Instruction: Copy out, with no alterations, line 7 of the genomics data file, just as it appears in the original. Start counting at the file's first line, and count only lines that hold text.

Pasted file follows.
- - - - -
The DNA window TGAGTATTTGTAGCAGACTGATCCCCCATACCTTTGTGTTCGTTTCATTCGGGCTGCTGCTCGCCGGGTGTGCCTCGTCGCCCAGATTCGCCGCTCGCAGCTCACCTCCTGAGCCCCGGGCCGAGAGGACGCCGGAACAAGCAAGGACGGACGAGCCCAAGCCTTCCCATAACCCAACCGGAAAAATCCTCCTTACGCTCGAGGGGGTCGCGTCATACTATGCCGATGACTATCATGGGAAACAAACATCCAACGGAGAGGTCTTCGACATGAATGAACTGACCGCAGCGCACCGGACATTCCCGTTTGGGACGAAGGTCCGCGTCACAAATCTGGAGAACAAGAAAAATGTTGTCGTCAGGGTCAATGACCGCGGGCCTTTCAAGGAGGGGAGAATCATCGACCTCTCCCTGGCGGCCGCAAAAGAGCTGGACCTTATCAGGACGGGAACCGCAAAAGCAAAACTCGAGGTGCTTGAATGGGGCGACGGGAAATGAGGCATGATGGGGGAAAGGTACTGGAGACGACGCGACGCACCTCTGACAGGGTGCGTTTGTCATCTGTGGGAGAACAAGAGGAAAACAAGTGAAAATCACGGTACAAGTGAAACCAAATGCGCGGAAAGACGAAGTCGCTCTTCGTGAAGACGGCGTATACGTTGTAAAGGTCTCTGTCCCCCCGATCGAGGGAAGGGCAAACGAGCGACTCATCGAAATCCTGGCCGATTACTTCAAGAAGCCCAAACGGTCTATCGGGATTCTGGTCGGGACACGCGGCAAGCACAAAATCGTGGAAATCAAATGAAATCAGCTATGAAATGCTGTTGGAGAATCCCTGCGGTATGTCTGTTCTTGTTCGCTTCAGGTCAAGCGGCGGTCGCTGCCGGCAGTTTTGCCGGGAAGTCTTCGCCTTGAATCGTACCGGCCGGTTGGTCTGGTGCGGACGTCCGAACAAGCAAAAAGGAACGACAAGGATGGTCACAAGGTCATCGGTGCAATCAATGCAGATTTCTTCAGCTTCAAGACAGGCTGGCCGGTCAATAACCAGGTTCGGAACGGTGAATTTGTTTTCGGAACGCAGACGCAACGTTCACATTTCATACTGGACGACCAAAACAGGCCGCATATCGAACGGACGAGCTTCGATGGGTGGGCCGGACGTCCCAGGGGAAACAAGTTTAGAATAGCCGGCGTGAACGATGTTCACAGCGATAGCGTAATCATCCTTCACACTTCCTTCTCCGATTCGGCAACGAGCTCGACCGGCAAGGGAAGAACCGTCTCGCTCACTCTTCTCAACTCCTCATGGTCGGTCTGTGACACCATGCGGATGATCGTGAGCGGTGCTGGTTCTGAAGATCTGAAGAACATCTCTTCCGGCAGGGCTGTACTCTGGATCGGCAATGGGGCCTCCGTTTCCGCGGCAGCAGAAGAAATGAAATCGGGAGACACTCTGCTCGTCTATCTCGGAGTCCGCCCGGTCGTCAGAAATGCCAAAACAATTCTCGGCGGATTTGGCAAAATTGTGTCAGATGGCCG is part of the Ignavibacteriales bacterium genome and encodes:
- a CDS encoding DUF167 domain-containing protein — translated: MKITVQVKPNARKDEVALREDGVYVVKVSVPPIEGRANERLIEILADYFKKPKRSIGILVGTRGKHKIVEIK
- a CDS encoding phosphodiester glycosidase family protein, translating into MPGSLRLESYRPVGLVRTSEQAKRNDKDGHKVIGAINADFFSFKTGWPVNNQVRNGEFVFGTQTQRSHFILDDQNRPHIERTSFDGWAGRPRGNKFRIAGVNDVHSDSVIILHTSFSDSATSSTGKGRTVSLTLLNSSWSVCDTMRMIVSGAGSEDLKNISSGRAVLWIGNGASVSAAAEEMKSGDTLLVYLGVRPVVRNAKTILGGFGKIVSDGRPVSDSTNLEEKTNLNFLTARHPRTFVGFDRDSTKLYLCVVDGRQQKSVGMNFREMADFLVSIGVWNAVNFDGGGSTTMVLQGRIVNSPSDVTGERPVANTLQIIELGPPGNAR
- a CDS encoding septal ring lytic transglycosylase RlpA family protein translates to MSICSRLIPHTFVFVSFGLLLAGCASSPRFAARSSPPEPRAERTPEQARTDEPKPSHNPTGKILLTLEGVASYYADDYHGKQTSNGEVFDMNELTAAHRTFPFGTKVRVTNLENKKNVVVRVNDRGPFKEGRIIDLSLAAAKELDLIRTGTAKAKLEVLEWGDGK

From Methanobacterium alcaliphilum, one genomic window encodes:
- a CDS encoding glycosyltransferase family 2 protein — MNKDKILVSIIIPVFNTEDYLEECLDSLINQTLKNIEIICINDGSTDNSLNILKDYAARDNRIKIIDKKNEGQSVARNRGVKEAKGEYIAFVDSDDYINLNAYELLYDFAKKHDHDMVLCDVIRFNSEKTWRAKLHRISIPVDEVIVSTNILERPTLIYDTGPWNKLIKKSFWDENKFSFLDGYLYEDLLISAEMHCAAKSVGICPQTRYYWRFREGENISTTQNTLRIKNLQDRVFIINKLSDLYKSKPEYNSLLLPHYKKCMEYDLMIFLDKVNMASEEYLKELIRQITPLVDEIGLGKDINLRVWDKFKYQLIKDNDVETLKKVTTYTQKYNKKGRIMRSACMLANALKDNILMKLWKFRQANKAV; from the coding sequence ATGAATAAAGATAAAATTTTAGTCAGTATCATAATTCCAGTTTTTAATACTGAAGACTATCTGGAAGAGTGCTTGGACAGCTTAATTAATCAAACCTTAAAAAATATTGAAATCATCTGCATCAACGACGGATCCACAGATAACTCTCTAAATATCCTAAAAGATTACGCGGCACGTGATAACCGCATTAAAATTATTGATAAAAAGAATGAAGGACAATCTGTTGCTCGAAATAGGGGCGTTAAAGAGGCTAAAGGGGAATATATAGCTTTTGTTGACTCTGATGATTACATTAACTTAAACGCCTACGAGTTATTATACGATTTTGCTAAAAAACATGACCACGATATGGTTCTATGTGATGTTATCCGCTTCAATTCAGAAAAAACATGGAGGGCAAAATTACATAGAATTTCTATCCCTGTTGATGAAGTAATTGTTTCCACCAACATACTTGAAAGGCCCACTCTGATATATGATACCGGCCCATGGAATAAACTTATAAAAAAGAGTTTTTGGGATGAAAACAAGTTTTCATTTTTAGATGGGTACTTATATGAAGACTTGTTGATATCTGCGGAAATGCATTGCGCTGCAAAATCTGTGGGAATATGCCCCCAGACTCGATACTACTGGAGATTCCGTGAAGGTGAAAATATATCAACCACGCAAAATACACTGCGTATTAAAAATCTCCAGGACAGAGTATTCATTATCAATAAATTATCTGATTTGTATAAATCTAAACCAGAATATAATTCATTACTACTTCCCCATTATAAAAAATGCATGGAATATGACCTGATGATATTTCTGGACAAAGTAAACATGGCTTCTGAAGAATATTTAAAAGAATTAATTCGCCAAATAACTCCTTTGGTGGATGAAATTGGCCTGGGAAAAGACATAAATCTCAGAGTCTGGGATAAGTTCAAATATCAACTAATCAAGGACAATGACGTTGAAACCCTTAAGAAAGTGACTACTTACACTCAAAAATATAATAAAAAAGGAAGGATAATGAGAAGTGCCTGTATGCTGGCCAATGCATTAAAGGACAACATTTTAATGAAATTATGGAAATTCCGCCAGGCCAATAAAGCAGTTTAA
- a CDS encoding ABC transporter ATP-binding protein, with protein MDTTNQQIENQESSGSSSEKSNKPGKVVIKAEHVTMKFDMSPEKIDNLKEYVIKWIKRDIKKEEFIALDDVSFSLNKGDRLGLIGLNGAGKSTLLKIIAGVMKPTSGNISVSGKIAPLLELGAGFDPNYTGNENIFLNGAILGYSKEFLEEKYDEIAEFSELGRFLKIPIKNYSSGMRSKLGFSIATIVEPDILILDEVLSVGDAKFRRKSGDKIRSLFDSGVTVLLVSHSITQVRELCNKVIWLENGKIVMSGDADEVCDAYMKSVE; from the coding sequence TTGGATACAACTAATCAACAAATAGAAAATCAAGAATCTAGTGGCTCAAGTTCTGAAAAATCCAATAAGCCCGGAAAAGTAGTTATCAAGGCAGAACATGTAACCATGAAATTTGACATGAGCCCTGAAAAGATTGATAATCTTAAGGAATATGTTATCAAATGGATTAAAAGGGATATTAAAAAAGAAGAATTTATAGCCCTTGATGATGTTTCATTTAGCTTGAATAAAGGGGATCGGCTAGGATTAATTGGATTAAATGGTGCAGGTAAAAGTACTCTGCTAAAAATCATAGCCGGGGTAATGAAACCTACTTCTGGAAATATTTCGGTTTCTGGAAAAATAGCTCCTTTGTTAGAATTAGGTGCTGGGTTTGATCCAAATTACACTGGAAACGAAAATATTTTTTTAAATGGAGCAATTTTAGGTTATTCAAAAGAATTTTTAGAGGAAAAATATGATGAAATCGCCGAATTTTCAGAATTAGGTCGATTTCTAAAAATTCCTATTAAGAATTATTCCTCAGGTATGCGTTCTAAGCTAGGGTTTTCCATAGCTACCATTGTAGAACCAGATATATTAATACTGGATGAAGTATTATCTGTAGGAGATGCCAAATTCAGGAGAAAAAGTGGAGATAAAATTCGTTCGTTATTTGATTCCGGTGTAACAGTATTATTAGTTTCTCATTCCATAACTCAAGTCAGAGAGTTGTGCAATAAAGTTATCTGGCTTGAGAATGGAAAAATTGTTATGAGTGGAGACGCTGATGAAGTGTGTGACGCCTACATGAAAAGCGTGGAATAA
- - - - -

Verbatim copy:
- a CDS encoding ABC transporter ATP-binding protein, with protein MDTTNQQIENQESSGSSSEKSNKPGKVVIKAEHVTMKFDMSPEKIDNLKEYVIKWIKRDIKKEEFIALDDVSFSLNKGDRLGLIGLNGAGKSTLLKIIAGVMKPTSGNISVSGKIAPLLELGAGFDPNYTGNENIFLNGAILGYSKEFLEEKYDEIAEFSELGRFLKIPIKNYSSGMRSKLGFSIATIVEPDILILDEVLSVGDAKFRRKSGDKIRSLFDSGVTVLLVSHSITQVRELCNKVIWLENGKIVMSGDADEVCDAYMKSVE; from the coding sequence TTGGATACAACTAATCAACAAATAGAAAATCAAGAATCTAGTGGCTCAAGTTCTGAAAAATCCAATAAGCCCGGAAAAGTAGTTATCAAGGCAGAACATGTAACCATGAAATTTGACATGAGCCCTGAAAAGATTGATAATCTTAAGGAATATGTTATCAAATGGATTAAAAGGGATATTAAAAAAGAAGAATTTATAGCCCTTGATGATGTTTCATTTAGCTTGAATAAAGGGGATCGGCTAGGATTAATTGGATTAAATGGTGCAGGTAAAAGTACTCTGCTAAAAATCATAGCCGGGGTAATGAAACCTACTTCTGGAAATATTTCGGTTTCTGGAAAAATAGCTCCTTTGTTAGAATTAGGTGCTGGGTTTGATCCAAATTACACTGGAAACGAAAATATTTTTTTAAATGGAGCAATTTTAGGTTATTCAAAAGAATTTTTAGAGGAAAAATATGATGAAATCGCCGAATTTTCAGAATTAGGTCGATTTCTAAAAATTCCTATTAAGAATTATTCCTCAGGTATGCGTTCTAAGCTAGGGTTTTCCATAGCTACCATTGTAGAACCAGATATATTAATACTGGATGAAGTATTATCTGTAGGAGATGCCAAATTCAGGAGAAAAAGTGGAGATAAAATTCGTTCGTTATTTGATTCCGGTGTAACAGTATTATTAGTTTCTCATTCCATAACTCAAGTCAGAGAGTTGTGCAATAAAGTTATCTGGCTTGAGAATGGAAAAATTGTTATGAGTGGAGACGCTGATGAAGTGTGTGACGCCTACATGAAAAGCGTGGAATAA